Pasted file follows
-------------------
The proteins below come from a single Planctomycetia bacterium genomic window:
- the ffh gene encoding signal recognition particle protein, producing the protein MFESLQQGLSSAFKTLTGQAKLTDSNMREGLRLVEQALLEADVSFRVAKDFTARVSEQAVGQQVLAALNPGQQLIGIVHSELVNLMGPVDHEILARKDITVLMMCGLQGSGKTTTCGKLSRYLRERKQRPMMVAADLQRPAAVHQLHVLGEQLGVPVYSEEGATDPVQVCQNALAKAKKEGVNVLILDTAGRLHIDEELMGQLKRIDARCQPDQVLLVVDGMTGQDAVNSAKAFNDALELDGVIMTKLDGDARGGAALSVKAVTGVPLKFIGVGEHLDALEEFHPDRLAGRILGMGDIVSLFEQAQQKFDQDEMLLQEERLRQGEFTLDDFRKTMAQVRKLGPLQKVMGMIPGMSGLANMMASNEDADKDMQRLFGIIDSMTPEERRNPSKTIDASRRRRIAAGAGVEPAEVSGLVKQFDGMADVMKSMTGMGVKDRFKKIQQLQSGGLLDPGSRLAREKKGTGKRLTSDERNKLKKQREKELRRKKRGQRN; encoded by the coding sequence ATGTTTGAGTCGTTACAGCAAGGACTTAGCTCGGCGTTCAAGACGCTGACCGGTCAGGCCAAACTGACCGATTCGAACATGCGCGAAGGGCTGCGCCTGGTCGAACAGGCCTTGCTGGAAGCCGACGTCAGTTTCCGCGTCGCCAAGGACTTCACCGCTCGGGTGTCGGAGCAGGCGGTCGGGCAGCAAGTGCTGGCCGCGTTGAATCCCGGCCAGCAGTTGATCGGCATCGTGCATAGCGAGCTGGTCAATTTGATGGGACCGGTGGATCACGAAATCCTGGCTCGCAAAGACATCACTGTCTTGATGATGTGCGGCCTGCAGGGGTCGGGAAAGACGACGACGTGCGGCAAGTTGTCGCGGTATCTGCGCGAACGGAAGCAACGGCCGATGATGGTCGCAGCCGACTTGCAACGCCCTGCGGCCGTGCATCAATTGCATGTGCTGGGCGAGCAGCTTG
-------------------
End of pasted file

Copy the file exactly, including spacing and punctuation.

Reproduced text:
The proteins below come from a single Planctomycetia bacterium genomic window:
- the ffh gene encoding signal recognition particle protein, producing the protein MFESLQQGLSSAFKTLTGQAKLTDSNMREGLRLVEQALLEADVSFRVAKDFTARVSEQAVGQQVLAALNPGQQLIGIVHSELVNLMGPVDHEILARKDITVLMMCGLQGSGKTTTCGKLSRYLRERKQRPMMVAADLQRPAAVHQLHVLGEQLGVPVYSEEGATDPVQVCQNALAKAKKEGVNVLILDTAGRLHIDEELMGQLKRIDARCQPDQVLLVVDGMTGQDAVNSAKAFNDALELDGVIMTKLDGDARGGAALSVKAVTGVPLKFIGVGEHLDALEEFHPDRLAGRILGMGDIVSLFEQAQQKFDQDEMLLQEERLRQGEFTLDDFRKTMAQVRKLGPLQKVMGMIPGMSGLANMMASNEDADKDMQRLFGIIDSMTPEERRNPSKTIDASRRRRIAAGAGVEPAEVSGLVKQFDGMADVMKSMTGMGVKDRFKKIQQLQSGGLLDPGSRLAREKKGTGKRLTSDERNKLKKQREKELRRKKRGQRN; encoded by the coding sequence ATGTTTGAGTCGTTACAGCAAGGACTTAGCTCGGCGTTCAAGACGCTGACCGGTCAGGCCAAACTGACCGATTCGAACATGCGCGAAGGGCTGCGCCTGGTCGAACAGGCCTTGCTGGAAGCCGACGTCAGTTTCCGCGTCGCCAAGGACTTCACCGCTCGGGTGTCGGAGCAGGCGGTCGGGCAGCAAGTGCTGGCCGCGTTGAATCCCGGCCAGCAGTTGATCGGCATCGTGCATAGCGAGCTGGTCAATTTGATGGGACCGGTGGATCACGAAATCCTGGCTCGCAAAGACATCACTGTCTTGATGATGTGCGGCCTGCAGGGGTCGGGAAAGACGACGACGTGCGGCAAGTTGTCGCGGTATCTGCGCGAACGGAAGCAACGGCCGATGATGGTCGCAGCCGACTTGCAACGCCCTGCGGCCGTGCATCAATTGCATGTGCTGGGCGAGCAGCTTG